Man, as a rational and free being, by his nature, can and should reach the truth, abide through it and all his life based on truth. Truth is a „meeting place” of reason and faith that create a deep and inseparable unity, recognizing at the same time its autonomy in reaching the truth. The rich history of the achievements of the human intellect testifies to the fact that „man has travelled a certain path over the centuries, which led him gradually to meet with the truth and to face it” (FR 1). Due to his nature, man seeks a non-empirical truth with an existential dimension related to the context of his life. It is in the context of truth that reason, and faith do not remain in opposition to each other but create a deep and inseparable unity between them (see FR 16). Although reason and faith form unity, they are, in fact, two different ways of reaching the truth, and at the same time, two different ways of experiencing such relationship.
The essential task of theology is the rational service of truth discovered in faith. Its instruments include equally faith and reason. Theology is about trying to understand the relationship between man and the living God and telling about it.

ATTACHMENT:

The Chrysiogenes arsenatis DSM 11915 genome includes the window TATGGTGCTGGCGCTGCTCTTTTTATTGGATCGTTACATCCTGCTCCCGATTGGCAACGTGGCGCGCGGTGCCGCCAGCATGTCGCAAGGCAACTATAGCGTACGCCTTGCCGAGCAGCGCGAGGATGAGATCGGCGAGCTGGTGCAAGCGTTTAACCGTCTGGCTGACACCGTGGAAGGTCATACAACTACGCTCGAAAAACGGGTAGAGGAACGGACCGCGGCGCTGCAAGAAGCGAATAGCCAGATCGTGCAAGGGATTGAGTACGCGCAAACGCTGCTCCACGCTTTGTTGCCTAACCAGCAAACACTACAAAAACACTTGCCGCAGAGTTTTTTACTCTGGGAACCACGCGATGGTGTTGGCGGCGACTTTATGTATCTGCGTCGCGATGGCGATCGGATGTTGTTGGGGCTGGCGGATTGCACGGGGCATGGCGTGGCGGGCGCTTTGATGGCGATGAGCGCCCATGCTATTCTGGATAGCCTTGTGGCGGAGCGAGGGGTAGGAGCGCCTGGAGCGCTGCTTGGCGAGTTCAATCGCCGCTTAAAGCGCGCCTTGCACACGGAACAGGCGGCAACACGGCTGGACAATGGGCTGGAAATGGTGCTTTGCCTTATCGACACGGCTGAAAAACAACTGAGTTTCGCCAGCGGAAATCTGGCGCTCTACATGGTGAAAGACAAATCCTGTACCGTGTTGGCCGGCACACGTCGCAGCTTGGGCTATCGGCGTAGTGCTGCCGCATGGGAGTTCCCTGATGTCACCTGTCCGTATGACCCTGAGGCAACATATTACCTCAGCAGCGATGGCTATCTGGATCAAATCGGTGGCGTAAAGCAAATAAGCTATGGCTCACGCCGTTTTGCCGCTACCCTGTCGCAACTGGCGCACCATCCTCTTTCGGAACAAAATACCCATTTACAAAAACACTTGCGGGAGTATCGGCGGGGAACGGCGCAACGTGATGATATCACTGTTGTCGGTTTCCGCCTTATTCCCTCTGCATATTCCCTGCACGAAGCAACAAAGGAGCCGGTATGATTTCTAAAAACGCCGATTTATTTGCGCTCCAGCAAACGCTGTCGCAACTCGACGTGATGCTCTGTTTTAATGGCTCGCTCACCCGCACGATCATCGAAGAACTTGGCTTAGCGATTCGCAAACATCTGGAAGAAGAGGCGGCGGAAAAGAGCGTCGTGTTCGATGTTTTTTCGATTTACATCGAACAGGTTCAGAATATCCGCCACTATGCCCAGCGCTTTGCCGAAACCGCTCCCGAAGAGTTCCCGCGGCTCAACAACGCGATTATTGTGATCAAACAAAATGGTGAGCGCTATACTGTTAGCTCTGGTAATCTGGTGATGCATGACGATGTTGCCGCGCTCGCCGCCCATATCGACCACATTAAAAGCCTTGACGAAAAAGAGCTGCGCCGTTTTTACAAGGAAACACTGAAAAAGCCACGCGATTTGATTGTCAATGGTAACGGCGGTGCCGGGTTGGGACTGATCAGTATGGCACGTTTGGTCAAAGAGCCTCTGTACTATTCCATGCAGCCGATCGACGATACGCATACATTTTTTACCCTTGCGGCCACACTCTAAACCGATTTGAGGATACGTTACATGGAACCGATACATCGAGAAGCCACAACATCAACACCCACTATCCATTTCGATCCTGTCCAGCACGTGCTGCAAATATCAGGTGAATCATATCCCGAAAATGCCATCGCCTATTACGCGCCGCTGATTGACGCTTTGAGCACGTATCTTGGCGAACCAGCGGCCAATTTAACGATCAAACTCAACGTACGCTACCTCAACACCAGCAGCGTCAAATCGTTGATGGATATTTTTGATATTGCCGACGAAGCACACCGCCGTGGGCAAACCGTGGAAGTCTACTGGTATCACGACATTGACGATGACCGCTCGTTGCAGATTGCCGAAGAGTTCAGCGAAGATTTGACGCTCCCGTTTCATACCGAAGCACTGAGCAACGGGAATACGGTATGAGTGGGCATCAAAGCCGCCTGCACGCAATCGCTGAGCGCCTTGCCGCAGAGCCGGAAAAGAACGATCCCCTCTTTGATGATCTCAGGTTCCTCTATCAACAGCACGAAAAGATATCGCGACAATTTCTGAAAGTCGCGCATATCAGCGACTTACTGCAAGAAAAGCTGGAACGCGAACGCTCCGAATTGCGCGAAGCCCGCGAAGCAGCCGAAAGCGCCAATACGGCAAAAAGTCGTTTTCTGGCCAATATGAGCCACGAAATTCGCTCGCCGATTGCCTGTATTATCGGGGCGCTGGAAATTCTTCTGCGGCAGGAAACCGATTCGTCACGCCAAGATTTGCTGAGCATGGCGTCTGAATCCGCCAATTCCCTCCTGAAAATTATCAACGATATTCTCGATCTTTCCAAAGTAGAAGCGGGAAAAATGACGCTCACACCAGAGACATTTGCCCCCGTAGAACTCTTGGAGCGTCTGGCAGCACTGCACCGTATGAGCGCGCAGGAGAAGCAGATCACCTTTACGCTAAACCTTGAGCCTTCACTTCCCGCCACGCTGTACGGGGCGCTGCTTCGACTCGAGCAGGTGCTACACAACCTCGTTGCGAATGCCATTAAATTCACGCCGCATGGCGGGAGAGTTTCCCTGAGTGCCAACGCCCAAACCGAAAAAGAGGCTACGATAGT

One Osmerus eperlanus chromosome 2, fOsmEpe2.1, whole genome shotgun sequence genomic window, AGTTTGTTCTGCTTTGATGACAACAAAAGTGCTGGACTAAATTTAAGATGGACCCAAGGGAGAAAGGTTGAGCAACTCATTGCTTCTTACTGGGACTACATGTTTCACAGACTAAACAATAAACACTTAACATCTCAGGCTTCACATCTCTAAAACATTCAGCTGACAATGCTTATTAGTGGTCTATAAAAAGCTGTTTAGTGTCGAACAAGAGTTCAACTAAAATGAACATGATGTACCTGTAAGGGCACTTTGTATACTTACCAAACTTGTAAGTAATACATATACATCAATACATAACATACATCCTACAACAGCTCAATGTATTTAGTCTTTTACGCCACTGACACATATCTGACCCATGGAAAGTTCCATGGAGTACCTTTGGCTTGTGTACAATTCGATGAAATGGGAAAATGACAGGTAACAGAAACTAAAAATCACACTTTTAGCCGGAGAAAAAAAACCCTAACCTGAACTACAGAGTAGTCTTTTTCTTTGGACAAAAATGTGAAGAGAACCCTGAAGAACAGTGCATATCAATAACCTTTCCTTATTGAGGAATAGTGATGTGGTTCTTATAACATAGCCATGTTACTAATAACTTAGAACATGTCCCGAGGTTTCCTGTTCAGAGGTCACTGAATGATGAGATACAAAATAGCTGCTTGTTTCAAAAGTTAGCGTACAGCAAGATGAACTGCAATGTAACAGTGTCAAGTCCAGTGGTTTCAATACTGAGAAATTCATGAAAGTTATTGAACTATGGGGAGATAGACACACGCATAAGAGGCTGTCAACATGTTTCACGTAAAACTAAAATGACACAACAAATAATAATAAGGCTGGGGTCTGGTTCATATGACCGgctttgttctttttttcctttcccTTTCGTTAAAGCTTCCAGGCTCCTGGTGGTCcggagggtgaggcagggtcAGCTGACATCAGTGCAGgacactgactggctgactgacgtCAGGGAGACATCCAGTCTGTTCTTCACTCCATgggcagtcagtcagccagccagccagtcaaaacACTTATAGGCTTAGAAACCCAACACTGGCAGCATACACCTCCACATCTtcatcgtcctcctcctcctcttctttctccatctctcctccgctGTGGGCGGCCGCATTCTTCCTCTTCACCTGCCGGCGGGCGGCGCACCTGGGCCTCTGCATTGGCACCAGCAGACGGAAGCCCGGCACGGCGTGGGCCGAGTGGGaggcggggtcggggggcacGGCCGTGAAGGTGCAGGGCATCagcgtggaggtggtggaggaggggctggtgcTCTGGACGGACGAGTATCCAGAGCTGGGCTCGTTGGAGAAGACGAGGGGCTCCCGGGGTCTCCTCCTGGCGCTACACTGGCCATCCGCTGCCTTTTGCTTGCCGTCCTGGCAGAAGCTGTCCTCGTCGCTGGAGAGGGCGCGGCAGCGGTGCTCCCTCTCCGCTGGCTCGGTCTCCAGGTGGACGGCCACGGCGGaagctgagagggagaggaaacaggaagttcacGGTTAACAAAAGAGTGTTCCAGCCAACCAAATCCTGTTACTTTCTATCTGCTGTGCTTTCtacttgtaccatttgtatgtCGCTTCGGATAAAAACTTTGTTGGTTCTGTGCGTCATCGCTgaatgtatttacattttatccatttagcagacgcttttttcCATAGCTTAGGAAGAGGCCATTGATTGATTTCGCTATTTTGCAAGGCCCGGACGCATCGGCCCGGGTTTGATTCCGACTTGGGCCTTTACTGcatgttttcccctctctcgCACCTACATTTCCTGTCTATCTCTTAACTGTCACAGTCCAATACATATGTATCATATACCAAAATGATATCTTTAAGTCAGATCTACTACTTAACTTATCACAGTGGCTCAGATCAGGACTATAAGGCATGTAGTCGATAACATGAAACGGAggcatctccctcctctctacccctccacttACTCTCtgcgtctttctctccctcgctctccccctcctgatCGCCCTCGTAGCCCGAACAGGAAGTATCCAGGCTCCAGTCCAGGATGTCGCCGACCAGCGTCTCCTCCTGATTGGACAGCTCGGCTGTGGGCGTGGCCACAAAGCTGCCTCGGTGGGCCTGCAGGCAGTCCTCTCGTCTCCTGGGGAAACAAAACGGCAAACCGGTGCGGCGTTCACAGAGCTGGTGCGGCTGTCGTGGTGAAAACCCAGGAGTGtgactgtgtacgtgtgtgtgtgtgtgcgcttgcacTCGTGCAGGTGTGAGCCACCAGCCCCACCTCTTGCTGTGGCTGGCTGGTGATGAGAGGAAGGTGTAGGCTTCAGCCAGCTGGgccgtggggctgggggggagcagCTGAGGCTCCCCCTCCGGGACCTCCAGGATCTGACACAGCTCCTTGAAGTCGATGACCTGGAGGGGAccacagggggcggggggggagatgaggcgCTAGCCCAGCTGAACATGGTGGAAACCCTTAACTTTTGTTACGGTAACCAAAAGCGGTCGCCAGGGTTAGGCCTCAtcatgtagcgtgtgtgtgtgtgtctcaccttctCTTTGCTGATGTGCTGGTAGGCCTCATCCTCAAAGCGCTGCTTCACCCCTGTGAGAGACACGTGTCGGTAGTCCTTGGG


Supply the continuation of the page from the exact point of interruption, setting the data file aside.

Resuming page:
Every truth demands its expression, externalization. Statements about God and the relationship between man and God can be different and can take various shapes. Ultimately, however, it is about trying to say what is inherently unspeakable, but in some form, it should be spoken. The most important medium and the sign of theological truth is the word. But it also has different expressions and can be expressed in many ways. Every statement about God is incomplete and partial. It contains an element of paradoxicality resulting from the fact that it cannot be shown in a wholly unambiguous and comprehensive way. God cannot be „shut down”, or „not fit to someone” nor fully express using theological formulas. Each of them is marked by partiality. God is always a mystery to the human mind. The Christian East distances itself from speaking out and interpreting the truths of Christian faith in the form of theological treaties. It also disregards the creation of high religious conceptual systems. Taking over the Byzantine models of thinking, He shaped a type of spirituality with a mystical, liturgical, and iconographic orientation. The contemplation of the mystery is the foreground, not the purely rational approach to it. It assumes that the reflection of the Mystery, the openness to the enlightenment leads to learning without the need to define it. Thus word and silence appear as similar dimensions of theological communication. They follow each other and are completed. They have a common goal: bringing about a genuine dialogue and deepening the closeness of man with God and people with each other.